A better way to enable Azure Defender
Azure Defender is Azure’s cloud workload protection tool ,it provides a range of advanced protection capabilities for your Azure resources. The way you can use those capabilities is to enable one or all of the following plans for the resources you would like to protect.
- Azure Defender for servers
- Azure Defender for App Service
- Azure Defender for Storage
- Azure Defender for SQL
- Azure Defender for Kubernetes
- Azure Defender for container registries
- Azure Defender for Key Vault
- Azure Defender for Resource Manager
- Azure Defender for DNS
- Azure Defender for open-source relational databases
To activate those plans ,you would need to go to the Azure Security Center portal ,select the subscrptions you would like to protect it’s resources and enable the appropriate plan(s).
The problem with this approach is that it’s not dynamic ,say that you have created a new subscription for a new application or a new department ,you would have to manually go the portal and enable the different plans manually which may cause some subscriptions remain unprotected or go unnoticed.
What happens under the hood?
When you enable any of the Azure Defender plans using the portal ,one or more Azure policies gets assigned to the subscription(s) to enable the selected plan(s). In this example ,i have a subscription with an Azure SQL database and enabling Azure Defender manually ,i can see that a new policy got assigned to enable the Azure Defender for SQL plan automatically.
Using Azure Policy will help enable this plan on any new resources added to this subscription ,but what if we add additional subscriptions ?
Azure Policy to enable Defender plans
Let’s explore a more robust way to enable Azure Defender plans using those policies. I have a management group structure ,where there are production and development ones ,the plan is to enable defender plans only on the production and make sure that any new subscriptions get added ,they automatically get the plans enabled.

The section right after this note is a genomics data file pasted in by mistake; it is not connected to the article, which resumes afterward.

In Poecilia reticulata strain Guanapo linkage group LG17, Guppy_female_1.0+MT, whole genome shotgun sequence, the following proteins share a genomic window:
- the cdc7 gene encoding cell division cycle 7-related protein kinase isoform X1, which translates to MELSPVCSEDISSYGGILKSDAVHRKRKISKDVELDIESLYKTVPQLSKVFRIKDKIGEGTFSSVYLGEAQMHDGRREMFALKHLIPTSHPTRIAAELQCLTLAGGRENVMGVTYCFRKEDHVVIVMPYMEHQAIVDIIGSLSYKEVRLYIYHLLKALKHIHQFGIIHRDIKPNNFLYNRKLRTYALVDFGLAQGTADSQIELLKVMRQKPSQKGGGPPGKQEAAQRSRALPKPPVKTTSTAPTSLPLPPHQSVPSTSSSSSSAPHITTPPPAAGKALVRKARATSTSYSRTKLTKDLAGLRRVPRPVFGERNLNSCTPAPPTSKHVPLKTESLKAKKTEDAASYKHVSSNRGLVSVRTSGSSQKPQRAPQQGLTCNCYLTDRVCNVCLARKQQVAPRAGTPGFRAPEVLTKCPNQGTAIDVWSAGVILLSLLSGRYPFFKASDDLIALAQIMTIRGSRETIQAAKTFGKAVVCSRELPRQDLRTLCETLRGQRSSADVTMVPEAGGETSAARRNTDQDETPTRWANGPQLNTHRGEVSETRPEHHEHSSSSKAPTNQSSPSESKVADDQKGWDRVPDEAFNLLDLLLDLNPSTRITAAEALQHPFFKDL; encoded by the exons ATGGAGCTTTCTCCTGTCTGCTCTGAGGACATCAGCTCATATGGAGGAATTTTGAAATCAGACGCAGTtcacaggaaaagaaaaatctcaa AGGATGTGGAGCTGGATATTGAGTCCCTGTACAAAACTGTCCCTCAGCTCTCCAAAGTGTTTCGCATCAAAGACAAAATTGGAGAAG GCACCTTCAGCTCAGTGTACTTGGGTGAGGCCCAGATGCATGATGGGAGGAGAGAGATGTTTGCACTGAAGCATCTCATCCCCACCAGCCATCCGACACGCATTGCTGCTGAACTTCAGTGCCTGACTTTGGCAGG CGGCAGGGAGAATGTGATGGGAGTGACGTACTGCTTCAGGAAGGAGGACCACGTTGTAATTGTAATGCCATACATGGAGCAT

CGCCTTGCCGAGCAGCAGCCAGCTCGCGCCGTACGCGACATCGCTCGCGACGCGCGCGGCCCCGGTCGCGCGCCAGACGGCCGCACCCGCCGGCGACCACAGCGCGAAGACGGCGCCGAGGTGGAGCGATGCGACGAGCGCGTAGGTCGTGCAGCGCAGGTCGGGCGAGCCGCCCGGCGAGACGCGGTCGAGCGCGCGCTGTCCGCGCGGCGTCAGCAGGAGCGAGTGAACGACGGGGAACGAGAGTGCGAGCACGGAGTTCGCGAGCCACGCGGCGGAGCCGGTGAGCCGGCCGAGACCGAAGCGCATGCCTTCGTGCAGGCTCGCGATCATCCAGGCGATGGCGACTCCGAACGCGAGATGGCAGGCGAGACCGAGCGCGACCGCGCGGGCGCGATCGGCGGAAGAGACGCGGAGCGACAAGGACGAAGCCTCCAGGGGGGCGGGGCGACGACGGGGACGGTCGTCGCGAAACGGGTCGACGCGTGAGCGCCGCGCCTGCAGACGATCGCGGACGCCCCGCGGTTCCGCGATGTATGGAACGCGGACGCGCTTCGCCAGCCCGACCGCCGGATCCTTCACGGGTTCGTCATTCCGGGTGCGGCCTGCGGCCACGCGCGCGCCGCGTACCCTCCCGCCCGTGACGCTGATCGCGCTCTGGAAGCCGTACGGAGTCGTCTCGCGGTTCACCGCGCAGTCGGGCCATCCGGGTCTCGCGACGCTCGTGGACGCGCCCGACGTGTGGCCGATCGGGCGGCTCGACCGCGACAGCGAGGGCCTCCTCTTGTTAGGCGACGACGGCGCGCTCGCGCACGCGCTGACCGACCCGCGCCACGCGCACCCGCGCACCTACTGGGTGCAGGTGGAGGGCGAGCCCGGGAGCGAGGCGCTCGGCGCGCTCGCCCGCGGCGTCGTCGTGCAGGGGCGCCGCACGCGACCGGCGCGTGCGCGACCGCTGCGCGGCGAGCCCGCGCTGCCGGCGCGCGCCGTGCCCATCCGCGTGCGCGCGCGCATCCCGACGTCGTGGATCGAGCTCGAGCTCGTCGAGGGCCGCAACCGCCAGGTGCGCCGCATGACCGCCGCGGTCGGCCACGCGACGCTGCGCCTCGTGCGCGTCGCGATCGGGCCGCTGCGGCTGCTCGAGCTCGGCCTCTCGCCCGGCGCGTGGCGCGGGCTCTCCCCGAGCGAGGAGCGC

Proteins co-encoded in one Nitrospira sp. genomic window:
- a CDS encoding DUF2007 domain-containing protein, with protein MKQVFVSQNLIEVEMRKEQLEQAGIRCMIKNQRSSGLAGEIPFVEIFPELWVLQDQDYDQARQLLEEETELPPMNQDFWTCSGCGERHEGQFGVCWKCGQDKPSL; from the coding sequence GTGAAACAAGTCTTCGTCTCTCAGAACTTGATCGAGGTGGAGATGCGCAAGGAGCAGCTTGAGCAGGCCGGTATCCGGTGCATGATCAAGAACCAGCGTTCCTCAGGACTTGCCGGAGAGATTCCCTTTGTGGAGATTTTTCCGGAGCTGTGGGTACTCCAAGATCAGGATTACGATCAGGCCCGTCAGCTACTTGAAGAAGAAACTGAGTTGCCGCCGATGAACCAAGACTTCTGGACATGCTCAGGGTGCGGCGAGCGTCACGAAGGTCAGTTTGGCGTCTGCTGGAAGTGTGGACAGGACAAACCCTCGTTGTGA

The MG-Production management group now has just one subscription.
If we go to Azure Policy and filter by Security Center ,we can see that we have a policy for each plan.
I will create a custom policy initiative to group all the policies which enable the defender plans.
Now ,will assign it to the production management group which at the moment has only one subscription.
Once the initiative gets applied ,we will have to remediate the resources since they already exist.
We can see now that the Azure SQL plan has been automatically enabled without visiting the portal and we got one Azure SQL server protected.
Next ,let’s add a new subscription to the production management group.
After waiting for some time to allow the policy to apply ,we can see that defender is enabled on the new subscription automatically
And ,the new resources are showing to be protected as well in the defender portal with no manual interaction with the Azure portal.
While you can enable Azure Defender plans using the portal ,it makes more sense to leverage the new Azure Policies to make sure that no subscription/resource gets left behind by mistake when it comes to the security posture of your environment.Share on:
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